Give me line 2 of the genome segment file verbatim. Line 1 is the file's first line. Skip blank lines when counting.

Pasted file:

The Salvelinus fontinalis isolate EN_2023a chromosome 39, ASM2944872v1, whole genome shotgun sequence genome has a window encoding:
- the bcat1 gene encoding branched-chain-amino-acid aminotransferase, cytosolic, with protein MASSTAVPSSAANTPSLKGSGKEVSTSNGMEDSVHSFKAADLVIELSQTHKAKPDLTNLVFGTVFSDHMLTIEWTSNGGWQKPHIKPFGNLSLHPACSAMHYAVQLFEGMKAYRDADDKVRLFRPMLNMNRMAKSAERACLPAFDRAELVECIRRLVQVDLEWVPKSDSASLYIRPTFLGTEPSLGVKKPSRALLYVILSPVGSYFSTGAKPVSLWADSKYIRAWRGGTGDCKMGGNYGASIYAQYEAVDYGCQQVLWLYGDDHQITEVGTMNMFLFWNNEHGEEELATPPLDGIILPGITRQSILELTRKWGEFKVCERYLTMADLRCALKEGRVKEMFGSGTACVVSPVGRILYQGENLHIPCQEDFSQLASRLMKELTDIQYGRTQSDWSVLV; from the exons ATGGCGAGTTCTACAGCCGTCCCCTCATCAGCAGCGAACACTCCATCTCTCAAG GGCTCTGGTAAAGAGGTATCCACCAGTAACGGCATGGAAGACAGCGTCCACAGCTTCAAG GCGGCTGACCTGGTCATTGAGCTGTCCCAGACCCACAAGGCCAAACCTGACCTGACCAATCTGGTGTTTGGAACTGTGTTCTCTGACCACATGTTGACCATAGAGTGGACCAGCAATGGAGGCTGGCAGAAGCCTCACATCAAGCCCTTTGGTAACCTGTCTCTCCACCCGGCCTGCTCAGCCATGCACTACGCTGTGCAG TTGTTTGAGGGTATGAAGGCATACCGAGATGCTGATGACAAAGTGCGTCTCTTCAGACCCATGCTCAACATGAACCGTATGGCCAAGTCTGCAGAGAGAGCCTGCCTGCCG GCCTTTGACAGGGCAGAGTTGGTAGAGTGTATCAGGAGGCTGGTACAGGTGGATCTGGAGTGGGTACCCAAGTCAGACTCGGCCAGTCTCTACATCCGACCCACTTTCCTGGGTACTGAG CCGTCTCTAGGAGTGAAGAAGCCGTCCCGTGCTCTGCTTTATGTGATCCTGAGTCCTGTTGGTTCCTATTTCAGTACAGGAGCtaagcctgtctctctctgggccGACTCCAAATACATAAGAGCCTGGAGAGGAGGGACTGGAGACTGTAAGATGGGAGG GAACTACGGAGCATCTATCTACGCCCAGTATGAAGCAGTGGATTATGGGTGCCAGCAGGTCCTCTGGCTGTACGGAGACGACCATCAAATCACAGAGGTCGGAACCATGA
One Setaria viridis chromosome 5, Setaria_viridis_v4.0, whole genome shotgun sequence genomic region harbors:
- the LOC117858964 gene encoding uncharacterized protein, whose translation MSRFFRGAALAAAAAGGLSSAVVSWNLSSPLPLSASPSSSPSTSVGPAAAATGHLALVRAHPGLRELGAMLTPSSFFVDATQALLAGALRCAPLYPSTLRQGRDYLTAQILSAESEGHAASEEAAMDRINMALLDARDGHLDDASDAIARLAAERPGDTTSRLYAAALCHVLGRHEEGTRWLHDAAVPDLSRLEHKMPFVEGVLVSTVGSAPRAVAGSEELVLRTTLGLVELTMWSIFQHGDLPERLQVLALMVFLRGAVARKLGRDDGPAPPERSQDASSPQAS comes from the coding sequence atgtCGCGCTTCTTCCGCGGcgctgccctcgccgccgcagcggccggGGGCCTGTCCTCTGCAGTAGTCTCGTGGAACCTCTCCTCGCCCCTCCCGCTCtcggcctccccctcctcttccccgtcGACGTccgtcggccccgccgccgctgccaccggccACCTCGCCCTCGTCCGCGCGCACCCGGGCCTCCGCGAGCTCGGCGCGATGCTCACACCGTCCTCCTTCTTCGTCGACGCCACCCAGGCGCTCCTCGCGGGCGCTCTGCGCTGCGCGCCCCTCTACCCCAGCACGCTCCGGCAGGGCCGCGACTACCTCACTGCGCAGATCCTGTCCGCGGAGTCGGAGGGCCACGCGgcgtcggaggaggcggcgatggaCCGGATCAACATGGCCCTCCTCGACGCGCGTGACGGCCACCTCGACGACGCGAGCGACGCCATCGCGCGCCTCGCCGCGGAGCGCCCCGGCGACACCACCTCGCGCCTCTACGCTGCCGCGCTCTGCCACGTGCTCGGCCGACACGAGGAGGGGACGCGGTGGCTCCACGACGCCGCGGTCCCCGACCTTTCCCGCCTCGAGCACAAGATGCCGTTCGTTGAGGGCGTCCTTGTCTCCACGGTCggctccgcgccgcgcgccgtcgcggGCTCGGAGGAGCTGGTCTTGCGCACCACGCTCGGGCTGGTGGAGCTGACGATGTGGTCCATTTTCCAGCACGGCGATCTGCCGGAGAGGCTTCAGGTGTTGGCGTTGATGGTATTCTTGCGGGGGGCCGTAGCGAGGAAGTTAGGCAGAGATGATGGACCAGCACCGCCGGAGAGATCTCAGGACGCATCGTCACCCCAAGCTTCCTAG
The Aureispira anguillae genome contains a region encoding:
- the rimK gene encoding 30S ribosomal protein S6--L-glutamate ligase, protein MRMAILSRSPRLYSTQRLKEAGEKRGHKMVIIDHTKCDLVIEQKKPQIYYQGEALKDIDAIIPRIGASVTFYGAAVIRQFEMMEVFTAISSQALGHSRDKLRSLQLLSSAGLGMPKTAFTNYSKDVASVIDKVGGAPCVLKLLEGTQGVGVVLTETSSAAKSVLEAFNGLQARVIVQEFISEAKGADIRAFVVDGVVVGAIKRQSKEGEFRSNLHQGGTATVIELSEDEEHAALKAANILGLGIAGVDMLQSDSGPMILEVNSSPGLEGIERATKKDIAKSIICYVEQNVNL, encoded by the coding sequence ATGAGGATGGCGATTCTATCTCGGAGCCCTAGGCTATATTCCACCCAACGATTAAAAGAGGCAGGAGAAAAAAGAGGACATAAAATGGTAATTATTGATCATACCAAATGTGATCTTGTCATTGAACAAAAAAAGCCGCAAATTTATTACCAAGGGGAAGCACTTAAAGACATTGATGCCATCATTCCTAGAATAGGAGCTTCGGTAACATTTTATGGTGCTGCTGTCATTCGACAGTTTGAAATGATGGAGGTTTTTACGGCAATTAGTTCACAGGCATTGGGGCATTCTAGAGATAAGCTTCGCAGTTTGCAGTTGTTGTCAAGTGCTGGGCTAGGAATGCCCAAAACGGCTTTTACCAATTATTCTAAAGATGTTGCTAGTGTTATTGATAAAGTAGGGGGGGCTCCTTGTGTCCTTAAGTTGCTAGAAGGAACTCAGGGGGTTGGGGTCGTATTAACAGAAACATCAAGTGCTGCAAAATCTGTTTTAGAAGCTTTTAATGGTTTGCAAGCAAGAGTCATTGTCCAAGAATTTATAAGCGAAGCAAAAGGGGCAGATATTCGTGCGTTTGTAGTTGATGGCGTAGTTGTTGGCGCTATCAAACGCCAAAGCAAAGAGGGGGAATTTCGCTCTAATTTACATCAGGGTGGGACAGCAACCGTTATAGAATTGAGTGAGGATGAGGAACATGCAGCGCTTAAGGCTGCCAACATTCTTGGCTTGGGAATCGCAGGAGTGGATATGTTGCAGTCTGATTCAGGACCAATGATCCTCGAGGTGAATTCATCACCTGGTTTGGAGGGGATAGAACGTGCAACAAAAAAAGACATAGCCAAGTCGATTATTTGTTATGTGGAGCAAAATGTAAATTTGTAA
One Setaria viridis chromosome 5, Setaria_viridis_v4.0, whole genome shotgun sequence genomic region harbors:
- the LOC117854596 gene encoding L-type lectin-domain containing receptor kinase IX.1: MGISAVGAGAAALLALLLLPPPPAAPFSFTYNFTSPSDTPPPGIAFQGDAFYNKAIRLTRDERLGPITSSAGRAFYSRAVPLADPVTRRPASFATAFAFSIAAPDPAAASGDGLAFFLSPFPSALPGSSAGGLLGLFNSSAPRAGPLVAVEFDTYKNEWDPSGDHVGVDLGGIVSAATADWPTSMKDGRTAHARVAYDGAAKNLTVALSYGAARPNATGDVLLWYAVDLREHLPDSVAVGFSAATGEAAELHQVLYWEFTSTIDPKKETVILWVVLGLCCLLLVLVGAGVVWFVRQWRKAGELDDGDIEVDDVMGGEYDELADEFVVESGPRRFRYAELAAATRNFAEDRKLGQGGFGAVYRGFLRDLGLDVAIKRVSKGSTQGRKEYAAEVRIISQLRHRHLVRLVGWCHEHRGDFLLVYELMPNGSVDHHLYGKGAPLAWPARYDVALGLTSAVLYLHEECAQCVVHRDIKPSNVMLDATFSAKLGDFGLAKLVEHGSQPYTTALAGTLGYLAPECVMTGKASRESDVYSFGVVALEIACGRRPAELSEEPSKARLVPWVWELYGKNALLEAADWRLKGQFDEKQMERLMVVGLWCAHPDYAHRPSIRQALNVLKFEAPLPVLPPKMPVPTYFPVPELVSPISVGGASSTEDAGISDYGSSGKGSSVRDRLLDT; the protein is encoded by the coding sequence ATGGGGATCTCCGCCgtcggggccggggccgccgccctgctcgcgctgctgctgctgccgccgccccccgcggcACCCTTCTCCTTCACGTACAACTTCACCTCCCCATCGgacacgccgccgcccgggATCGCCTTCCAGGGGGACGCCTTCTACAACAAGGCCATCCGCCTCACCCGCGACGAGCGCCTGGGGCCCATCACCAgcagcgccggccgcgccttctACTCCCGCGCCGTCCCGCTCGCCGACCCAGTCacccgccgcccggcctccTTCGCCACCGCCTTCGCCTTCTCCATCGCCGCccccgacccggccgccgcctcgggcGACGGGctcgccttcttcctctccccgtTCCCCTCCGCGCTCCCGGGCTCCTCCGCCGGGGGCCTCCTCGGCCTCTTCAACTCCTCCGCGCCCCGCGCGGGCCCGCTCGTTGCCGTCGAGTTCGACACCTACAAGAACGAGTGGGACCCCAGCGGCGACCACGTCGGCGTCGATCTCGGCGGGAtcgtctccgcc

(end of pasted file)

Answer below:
- the bcat1 gene encoding branched-chain-amino-acid aminotransferase, cytosolic, with protein MASSTAVPSSAANTPSLKGSGKEVSTSNGMEDSVHSFKAADLVIELSQTHKAKPDLTNLVFGTVFSDHMLTIEWTSNGGWQKPHIKPFGNLSLHPACSAMHYAVQLFEGMKAYRDADDKVRLFRPMLNMNRMAKSAERACLPAFDRAELVECIRRLVQVDLEWVPKSDSASLYIRPTFLGTEPSLGVKKPSRALLYVILSPVGSYFSTGAKPVSLWADSKYIRAWRGGTGDCKMGGNYGASIYAQYEAVDYGCQQVLWLYGDDHQITEVGTMNMFLFWNNEHGEEELATPPLDGIILPGITRQSILELTRKWGEFKVCERYLTMADLRCALKEGRVKEMFGSGTACVVSPVGRILYQGENLHIPCQEDFSQLASRLMKELTDIQYGRTQSDWSVLV; from the exons ATGGCGAGTTCTACAGCCGTCCCCTCATCAGCAGCGAACACTCCATCTCTCAAG GGCTCTGGTAAAGAGGTATCCACCAGTAACGGCATGGAAGACAGCGTCCACAGCTTCAAG GCGGCTGACCTGGTCATTGAGCTGTCCCAGACCCACAAGGCCAAACCTGACCTGACCAATCTGGTGTTTGGAACTGTGTTCTCTGACCACATGTTGACCATAGAGTGGACCAGCAATGGAGGCTGGCAGAAGCCTCACATCAAGCCCTTTGGTAACCTGTCTCTCCACCCGGCCTGCTCAGCCATGCACTACGCTGTGCAG TTGTTTGAGGGTATGAAGGCATACCGAGATGCTGATGACAAAGTGCGTCTCTTCAGACCCATGCTCAACATGAACCGTATGGCCAAGTCTGCAGAGAGAGCCTGCCTGCCG GCCTTTGACAGGGCAGAGTTGGTAGAGTGTATCAGGAGGCTGGTACAGGTGGATCTGGAGTGGGTACCCAAGTCAGACTCGGCCAGTCTCTACATCCGACCCACTTTCCTGGGTACTGAG CCGTCTCTAGGAGTGAAGAAGCCGTCCCGTGCTCTGCTTTATGTGATCCTGAGTCCTGTTGGTTCCTATTTCAGTACAGGAGCtaagcctgtctctctctgggccGACTCCAAATACATAAGAGCCTGGAGAGGAGGGACTGGAGACTGTAAGATGGGAGG GAACTACGGAGCATCTATCTACGCCCAGTATGAAGCAGTGGATTATGGGTGCCAGCAGGTCCTCTGGCTGTACGGAGACGACCATCAAATCACAGAGGTCGGAACCATGA